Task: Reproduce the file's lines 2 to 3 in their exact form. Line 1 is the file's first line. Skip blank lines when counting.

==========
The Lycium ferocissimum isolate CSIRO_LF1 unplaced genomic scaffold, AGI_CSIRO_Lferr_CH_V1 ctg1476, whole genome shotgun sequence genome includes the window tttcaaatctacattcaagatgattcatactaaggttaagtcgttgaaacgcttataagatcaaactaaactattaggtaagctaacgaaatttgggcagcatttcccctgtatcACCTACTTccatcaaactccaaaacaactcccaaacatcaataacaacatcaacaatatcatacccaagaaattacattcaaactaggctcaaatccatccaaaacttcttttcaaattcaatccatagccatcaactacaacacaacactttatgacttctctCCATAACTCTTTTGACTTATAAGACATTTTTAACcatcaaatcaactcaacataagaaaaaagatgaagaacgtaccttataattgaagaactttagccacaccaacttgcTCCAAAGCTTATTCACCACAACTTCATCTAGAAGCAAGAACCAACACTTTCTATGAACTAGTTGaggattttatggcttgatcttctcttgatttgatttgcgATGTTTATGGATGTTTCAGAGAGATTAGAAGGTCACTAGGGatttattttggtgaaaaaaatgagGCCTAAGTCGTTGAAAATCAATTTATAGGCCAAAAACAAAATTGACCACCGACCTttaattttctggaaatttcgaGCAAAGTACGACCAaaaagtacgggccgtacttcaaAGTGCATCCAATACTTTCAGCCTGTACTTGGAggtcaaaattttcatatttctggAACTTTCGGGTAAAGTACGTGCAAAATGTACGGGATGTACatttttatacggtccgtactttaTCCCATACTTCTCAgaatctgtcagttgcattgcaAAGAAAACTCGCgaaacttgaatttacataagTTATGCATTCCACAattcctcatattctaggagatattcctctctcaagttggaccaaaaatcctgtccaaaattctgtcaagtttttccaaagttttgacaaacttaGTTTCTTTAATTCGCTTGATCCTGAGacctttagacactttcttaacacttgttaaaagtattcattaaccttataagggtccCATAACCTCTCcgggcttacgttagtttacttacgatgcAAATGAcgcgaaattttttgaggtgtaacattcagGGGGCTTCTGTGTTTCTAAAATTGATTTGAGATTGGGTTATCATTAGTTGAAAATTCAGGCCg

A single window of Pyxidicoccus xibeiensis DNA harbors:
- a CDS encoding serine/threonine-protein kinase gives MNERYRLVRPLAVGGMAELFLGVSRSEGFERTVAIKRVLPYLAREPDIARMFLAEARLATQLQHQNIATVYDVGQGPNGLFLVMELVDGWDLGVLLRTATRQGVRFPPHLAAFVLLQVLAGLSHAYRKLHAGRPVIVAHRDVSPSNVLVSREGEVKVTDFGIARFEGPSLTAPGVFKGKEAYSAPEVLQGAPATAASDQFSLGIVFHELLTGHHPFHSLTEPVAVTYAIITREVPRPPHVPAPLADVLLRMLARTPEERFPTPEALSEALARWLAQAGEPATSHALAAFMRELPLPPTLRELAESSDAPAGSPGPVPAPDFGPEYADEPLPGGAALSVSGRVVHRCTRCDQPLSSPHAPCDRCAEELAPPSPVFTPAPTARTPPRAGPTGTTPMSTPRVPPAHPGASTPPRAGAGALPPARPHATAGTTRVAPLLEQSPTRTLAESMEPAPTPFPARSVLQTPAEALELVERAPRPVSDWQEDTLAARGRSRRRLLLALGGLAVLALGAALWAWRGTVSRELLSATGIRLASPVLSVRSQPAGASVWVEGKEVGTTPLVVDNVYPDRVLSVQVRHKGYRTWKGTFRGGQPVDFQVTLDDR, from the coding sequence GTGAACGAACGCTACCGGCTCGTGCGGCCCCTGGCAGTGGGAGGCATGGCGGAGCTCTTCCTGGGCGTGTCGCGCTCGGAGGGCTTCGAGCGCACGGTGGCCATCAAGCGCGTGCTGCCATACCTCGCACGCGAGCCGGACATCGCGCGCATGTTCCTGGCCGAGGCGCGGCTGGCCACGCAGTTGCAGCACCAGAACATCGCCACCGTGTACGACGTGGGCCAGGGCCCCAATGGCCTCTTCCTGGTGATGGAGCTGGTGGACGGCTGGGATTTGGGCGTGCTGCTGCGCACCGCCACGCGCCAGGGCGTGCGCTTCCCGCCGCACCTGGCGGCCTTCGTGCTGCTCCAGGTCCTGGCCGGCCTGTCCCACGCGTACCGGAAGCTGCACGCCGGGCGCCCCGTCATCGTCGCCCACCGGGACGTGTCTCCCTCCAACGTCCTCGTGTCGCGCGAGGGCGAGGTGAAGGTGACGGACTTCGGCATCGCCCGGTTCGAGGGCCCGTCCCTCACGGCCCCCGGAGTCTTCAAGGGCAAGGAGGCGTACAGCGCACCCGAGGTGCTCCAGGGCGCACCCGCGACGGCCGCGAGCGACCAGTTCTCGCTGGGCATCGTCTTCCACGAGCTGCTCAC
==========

A single window of Pyxidicoccus xibeiensis DNA harbors:
- a CDS encoding serine/threonine-protein kinase gives MNERYRLVRPLAVGGMAELFLGVSRSEGFERTVAIKRVLPYLAREPDIARMFLAEARLATQLQHQNIATVYDVGQGPNGLFLVMELVDGWDLGVLLRTATRQGVRFPPHLAAFVLLQVLAGLSHAYRKLHAGRPVIVAHRDVSPSNVLVSREGEVKVTDFGIARFEGPSLTAPGVFKGKEAYSAPEVLQGAPATAASDQFSLGIVFHELLTGHHPFHSLTEPVAVTYAIITREVPRPPHVPAPLADVLLRMLARTPEERFPTPEALSEALARWLAQAGEPATSHALAAFMRELPLPPTLRELAESSDAPAGSPGPVPAPDFGPEYADEPLPGGAALSVSGRVVHRCTRCDQPLSSPHAPCDRCAEELAPPSPVFTPAPTARTPPRAGPTGTTPMSTPRVPPAHPGASTPPRAGAGALPPARPHATAGTTRVAPLLEQSPTRTLAESMEPAPTPFPARSVLQTPAEALELVERAPRPVSDWQEDTLAARGRSRRRLLLALGGLAVLALGAALWAWRGTVSRELLSATGIRLASPVLSVRSQPAGASVWVEGKEVGTTPLVVDNVYPDRVLSVQVRHKGYRTWKGTFRGGQPVDFQVTLDDR, from the coding sequence GTGAACGAACGCTACCGGCTCGTGCGGCCCCTGGCAGTGGGAGGCATGGCGGAGCTCTTCCTGGGCGTGTCGCGCTCGGAGGGCTTCGAGCGCACGGTGGCCATCAAGCGCGTGCTGCCATACCTCGCACGCGAGCCGGACATCGCGCGCATGTTCCTGGCCGAGGCGCGGCTGGCCACGCAGTTGCAGCACCAGAACATCGCCACCGTGTACGACGTGGGCCAGGGCCCCAATGGCCTCTTCCTGGTGATGGAGCTGGTGGACGGCTGGGATTTGGGCGTGCTGCTGCGCACCGCCACGCGCCAGGGCGTGCGCTTCCCGCCGCACCTGGCGGCCTTCGTGCTGCTCCAGGTCCTGGCCGGCCTGTCCCACGCGTACCGGAAGCTGCACGCCGGGCGCCCCGTCATCGTCGCCCACCGGGACGTGTCTCCCTCCAACGTCCTCGTGTCGCGCGAGGGCGAGGTGAAGGTGACGGACTTCGGCATCGCCCGGTTCGAGGGCCCGTCCCTCACGGCCCCCGGAGTCTTCAAGGGCAAGGAGGCGTACAGCGCACCCGAGGTGCTCCAGGGCGCACCCGCGACGGCCGCGAGCGACCAGTTCTCGCTGGGCATCGTCTTCCACGAGCTGCTCAC